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Practice patterns for oral corticosteroid burst therapy in the outpatient management of acute asthma exacerbations

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The use of a short course of oral corticosteroids (OCS), or “steroid burst,” is standard practice in the outpatient management of acute severe exacerbations of asthma. Despite published guidelines, the actual practice patterns are unknown. A Web-based survey about typical patterns of OCS administration and total steroid burst dose was administered to pulmonologists (n = 150), allergists (n = 150), primary care physicians (n = 153), and pediatricians (n = 150). No predominant dosing regimen was observed, although a fixed single daily dose was the most commonly prescribed regimen (59%). The majority of physicians treating patients ≥12 years of age prescribed a total burst dose of ≤200 mg and essentially all (99.7%) prescribed ≤600 mg. Among physicians treating younger children, approximately one-quarter prescribed ≤1 mg/kg per day for 3 days (27.8% for children aged 5‐11 years of age and 28.1% for children aged <5 years, respectively) and essentially all prescribed ≤2 mg/kg per day for 10 days (99.8% for children aged 5‐11 years and 100% for children aged <5 years of age). When prescribing OCS burst therapy for asthma exacerbations, physicians tend to prescribe less than the upper dose recommended in the guidelines; with many physicians prescribing a total steroid burst dose below the lower end of the recommended dose range. Additional study is needed to determine the optimal dose and duration for treating exacerbations of asthma with OCS to minimize both side effects and time to reestablishing asthma control.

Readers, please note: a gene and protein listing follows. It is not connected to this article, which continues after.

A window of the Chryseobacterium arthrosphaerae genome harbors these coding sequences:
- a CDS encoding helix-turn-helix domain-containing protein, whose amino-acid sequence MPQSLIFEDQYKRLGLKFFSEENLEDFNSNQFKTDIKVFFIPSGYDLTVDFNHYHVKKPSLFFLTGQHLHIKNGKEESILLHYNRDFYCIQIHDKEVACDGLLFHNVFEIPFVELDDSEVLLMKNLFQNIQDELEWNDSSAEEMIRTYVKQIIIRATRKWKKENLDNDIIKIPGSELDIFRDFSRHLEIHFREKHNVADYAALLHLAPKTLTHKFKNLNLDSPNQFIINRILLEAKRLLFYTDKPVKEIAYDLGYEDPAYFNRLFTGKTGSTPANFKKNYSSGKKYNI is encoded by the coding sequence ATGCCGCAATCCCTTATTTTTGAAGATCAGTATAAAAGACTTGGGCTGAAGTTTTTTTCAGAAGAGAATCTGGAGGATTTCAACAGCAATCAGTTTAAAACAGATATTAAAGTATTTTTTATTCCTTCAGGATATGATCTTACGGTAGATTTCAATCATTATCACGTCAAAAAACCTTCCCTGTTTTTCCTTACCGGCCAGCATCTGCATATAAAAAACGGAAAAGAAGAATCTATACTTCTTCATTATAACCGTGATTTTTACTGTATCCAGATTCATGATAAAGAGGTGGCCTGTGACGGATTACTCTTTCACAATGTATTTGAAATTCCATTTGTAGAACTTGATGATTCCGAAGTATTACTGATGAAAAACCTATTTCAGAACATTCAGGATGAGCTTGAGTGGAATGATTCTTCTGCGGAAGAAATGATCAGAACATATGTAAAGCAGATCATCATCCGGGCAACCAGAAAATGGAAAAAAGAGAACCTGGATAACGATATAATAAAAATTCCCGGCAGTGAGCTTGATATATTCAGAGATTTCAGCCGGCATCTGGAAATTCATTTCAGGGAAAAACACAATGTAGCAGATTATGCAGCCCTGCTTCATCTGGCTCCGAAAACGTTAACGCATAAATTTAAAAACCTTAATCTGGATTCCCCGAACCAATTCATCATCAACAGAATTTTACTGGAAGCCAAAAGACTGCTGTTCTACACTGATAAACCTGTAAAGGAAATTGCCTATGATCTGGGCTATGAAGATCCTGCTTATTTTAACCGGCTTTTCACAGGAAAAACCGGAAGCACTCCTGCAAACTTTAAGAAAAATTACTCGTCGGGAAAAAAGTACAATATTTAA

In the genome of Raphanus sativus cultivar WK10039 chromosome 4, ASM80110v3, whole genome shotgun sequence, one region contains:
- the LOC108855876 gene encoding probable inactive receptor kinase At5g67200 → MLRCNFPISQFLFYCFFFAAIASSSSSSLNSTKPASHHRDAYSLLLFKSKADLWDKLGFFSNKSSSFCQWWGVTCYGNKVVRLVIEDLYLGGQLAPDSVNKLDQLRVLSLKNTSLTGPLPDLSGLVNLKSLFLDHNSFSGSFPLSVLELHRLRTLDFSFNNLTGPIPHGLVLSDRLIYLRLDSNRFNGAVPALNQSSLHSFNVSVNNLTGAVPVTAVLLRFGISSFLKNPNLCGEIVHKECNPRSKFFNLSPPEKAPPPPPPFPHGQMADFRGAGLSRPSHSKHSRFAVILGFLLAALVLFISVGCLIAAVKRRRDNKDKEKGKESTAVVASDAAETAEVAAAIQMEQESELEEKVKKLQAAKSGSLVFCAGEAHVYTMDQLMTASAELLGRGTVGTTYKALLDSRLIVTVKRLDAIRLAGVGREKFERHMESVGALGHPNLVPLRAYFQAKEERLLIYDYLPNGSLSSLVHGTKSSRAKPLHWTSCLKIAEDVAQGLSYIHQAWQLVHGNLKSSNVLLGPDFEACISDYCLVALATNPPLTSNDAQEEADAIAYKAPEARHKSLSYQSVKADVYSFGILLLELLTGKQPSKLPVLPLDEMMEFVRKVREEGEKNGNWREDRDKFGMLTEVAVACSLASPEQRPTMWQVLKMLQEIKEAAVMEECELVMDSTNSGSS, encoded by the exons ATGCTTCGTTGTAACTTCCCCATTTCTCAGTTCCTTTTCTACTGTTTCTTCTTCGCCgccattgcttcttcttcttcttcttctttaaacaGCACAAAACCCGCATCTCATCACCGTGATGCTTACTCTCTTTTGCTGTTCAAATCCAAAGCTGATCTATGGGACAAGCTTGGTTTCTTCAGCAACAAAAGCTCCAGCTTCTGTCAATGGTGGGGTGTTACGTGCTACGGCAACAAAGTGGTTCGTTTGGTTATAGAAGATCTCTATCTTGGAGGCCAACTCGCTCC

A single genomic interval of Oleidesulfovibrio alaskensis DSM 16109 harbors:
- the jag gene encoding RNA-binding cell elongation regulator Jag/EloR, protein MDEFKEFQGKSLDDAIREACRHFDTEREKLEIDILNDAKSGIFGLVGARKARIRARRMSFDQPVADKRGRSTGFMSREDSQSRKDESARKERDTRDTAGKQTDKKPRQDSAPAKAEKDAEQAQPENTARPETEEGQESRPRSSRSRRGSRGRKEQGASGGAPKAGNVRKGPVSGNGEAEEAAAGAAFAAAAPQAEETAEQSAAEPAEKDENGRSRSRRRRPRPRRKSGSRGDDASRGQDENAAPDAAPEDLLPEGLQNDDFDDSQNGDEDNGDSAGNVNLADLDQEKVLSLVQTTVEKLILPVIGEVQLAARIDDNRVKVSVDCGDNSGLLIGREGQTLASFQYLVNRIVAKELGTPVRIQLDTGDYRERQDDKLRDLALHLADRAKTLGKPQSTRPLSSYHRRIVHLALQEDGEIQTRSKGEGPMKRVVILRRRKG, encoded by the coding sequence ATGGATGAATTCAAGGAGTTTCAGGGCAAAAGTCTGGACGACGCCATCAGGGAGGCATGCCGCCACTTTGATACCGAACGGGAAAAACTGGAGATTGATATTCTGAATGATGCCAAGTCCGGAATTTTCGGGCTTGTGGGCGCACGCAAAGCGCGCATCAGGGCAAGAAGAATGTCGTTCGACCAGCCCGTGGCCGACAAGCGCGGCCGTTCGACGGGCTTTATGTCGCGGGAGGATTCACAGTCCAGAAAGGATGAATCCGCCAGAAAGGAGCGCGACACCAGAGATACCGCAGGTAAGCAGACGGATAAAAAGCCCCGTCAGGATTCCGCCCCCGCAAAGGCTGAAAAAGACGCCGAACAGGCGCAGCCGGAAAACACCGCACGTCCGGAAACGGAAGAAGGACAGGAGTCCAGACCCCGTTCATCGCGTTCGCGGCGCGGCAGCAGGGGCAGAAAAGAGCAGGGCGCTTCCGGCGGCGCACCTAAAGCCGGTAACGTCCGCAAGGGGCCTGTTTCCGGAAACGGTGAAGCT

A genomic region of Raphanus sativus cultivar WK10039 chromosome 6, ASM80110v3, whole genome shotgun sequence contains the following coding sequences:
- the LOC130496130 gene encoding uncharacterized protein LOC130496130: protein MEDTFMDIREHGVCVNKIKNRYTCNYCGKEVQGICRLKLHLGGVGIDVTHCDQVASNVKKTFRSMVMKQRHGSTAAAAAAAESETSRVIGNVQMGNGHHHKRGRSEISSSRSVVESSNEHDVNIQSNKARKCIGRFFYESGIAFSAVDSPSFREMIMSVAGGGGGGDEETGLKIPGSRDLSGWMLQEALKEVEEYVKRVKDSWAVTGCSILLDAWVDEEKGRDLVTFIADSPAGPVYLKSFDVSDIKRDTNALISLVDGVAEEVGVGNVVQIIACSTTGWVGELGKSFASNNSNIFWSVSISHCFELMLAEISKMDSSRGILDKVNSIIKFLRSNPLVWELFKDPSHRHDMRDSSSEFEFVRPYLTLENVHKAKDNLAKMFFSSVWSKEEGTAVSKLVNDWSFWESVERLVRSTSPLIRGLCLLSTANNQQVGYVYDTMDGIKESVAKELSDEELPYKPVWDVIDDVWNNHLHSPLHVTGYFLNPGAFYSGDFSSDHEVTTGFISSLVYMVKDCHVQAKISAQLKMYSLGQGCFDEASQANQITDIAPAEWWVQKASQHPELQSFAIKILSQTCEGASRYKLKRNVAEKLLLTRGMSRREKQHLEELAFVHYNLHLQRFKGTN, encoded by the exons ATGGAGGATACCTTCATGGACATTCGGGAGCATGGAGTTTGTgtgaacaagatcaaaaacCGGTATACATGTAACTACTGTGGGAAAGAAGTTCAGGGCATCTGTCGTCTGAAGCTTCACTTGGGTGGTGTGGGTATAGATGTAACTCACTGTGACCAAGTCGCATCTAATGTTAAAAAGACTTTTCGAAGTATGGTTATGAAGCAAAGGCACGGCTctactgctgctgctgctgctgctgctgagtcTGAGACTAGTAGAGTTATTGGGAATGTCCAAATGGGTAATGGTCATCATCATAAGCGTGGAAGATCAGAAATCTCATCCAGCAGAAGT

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Keywords: Adults; asthma; corticosteroid; exacerbation; guidelines; outcomes; pediatrics; steroid; treatment

Document Type: Research Article

Affiliations: Division of Pulmonary and Critical Care Medicine, Brigham and Women’s Hospital, Boston, Massascusetts, USA

Publication date: January 1, 2012

More about this publication?
  • Allergy and Asthma Proceedings is a peer reviewed publication dedicated to distributing timely scientific research regarding advancements in the knowledge and practice of allergy, asthma and immunology. Its primary readership consists of allergists and pulmonologists.

    The goal of the Proceedings is to publish articles with a predominantly clinical focus which directly impact quality of care for patients with allergic disease and asthma and by having the potential to directly impact the quality of patient care. AAP welcomes the submission of original works including peer-reviewed original research and clinical trial results. Additionally, as the official journal of the Eastern Allergy Conference (EAC), AAP will publish content from EAC poster sessions as well as review articles derived from EAC lectures.

    Featured topics include asthma, rhinitis, sinusitis, food allergies, allergic skin diseases, diagnostic techniques, allergens, and treatment modalities. Published material includes peer-reviewed original research, clinical trials and review articles.

    Articles marked "F" offer free full text for personal noncommercial use only.

    The journal is indexed in Thomson Reuters Web of Science and Science Citation Index Expanded, plus the National Library of Medicine's PubMed service.
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